“Working Out Our Salvation”
May 11, 2003
If our Baptist brothers and sisters were to walk into this church this morning, look at a bulletin, and see that the sermon is entitled "Working Out Our Salvation," I would almost be guaranteed to have their full and undivided attention during the sermon, maybe even incite in them the boldness to utter the timeless expression, "See I told you so." So, before anyone here runs off to call the Presbytery's Committee on Ministry to report me for preaching false doctrine, let me assure all of you theologians that this particular theologian has no intention of deviating from our sound Reformed beliefs.
But your right, seeing a sermon entitled, "Working Out Our Salvation," particularly in a Presbyterian Church, does raise a few eyebrows. After all, we in the Presbyterian Church are so attuned to the mantra of “salvation by grace alone” that any such talk, or possibility of talk, that puts the word "work" in the same sentence with the word "salvation" borders on the heretical. And yet, it has been that same mantra of “salvation by grace alone” that has given others the theological ammo necessary to characterize us Presbyterians as "the frozen chosen" or if you prefer "the icy elect" or even "the frosted few".
In some sense, these characterizations, while funny on the one hand, can at times not be too far from the mark, not just for Presbyterians, but for all Christians. There is a sense, I think, that for many people the fact that they are saved has become for them a kind of badge of honor that they proudly wear upon their sleeve, but ultimately over time the meaning of that badge is lost to them.
We live in a day and age, particularly in the American culture, where individualism and individual autonomy is promoted and even revered. You don’t have to look far to find poll after poll showing a high percentage of people who claim they are Christians at 76%, but yet have no inclination whatsoever of attending church, let alone being involved in a church. In one poll, 54% of the 1037 respondents said they were religious, but 45% of those said they would follow their own instincts rather than denominational teachings. The result of this trend is that over the past three decades, the mainline denominations – Episcopalian, Lutheran, Methodist, and Presbyterian – have each lost about one-third of its membership, and church attendance is falling just as fast.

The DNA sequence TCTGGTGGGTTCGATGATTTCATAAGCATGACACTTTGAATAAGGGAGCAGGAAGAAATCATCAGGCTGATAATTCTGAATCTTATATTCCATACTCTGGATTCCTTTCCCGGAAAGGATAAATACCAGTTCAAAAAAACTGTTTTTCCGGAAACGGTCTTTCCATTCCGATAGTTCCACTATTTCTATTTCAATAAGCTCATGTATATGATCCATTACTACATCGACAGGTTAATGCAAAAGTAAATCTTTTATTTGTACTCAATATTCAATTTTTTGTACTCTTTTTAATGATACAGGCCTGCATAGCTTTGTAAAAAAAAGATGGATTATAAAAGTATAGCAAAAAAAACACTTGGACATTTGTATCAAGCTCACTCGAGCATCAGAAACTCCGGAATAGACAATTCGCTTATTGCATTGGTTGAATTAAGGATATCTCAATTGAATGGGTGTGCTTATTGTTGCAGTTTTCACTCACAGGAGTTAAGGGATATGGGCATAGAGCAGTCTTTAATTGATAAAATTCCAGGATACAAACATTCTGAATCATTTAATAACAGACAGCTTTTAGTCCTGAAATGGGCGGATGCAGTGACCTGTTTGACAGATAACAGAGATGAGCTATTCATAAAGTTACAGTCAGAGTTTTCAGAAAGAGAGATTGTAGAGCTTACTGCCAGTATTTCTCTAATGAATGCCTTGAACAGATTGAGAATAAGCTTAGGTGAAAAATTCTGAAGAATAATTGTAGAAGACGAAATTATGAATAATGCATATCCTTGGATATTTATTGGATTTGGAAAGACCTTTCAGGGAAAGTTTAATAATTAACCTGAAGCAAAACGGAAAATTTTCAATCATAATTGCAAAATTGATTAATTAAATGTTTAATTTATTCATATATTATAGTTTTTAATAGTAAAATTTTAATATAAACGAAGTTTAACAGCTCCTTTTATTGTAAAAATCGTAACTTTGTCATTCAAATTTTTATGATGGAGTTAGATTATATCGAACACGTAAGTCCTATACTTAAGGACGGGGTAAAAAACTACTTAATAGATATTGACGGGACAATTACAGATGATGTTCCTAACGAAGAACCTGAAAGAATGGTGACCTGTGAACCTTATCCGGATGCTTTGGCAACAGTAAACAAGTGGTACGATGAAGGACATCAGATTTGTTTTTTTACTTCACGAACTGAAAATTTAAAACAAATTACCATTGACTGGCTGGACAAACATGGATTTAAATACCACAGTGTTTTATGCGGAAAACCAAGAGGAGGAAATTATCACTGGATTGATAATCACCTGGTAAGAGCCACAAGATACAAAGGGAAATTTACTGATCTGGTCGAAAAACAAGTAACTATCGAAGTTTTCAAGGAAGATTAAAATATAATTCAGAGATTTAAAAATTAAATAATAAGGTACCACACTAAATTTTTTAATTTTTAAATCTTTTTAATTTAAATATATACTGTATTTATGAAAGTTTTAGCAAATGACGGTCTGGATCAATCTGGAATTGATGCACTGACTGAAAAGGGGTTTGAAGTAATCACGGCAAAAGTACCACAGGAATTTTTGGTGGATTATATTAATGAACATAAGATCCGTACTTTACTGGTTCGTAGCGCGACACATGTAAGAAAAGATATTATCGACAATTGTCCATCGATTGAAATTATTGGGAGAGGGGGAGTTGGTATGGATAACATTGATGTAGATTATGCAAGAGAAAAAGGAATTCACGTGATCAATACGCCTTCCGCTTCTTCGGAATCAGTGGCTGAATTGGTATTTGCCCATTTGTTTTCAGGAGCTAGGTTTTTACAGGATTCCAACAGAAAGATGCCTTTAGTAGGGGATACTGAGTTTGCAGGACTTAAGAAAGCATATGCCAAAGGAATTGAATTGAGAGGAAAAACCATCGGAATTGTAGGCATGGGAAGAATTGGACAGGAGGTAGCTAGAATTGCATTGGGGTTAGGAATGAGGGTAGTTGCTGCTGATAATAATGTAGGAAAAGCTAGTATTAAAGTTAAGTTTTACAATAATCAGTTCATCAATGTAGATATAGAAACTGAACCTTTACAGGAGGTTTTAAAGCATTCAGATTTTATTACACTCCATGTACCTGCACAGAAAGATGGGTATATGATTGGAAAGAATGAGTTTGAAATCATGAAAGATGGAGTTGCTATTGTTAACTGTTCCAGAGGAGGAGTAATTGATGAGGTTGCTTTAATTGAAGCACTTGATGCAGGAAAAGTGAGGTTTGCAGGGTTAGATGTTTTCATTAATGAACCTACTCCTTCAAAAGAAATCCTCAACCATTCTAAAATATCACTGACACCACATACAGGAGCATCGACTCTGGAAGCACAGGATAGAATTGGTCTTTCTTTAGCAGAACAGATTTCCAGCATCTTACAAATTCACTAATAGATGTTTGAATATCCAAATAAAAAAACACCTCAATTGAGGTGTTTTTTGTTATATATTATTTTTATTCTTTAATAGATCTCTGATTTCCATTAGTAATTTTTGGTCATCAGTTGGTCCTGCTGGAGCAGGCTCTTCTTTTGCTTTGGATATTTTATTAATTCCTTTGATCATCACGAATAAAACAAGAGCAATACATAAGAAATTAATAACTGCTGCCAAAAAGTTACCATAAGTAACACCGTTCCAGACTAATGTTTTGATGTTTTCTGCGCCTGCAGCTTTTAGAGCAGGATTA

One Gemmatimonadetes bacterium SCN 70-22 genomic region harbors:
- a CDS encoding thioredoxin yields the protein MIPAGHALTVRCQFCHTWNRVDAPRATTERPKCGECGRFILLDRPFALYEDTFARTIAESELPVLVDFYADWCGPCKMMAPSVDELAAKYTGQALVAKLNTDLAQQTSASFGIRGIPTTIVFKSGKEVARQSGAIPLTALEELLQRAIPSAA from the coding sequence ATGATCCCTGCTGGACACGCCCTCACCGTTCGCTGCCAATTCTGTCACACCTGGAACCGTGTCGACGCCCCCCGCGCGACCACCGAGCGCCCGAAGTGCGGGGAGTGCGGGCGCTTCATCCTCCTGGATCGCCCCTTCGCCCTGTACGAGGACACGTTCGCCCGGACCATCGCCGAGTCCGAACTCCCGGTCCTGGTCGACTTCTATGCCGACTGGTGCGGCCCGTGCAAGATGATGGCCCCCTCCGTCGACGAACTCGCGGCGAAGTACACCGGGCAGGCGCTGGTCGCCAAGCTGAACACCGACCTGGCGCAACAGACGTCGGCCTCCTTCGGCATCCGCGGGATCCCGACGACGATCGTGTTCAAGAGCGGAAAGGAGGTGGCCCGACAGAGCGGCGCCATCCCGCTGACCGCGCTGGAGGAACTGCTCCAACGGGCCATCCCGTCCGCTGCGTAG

In a very real sense, salvation has become for many a goal to be achieved or obtained, an ending to life rather than a beginning of life. But for the Apostle Paul, being a Christian isn’t only about the individual, it’s about being a people. Certainly, individuals are saved, certainly individuals will be saved, but Christianity goes much deeper than simply confessing one’s faith, believing the right things, or even doing the right things. For Paul, being saved means a life-altering transformation as taken place, where individualism no longer has preeminence, but is replaced by a total commitment to Jesus and to the other, a total commitment to the community of faith, a total commitment to the working out, or perhaps better put, to the out working of our salvation.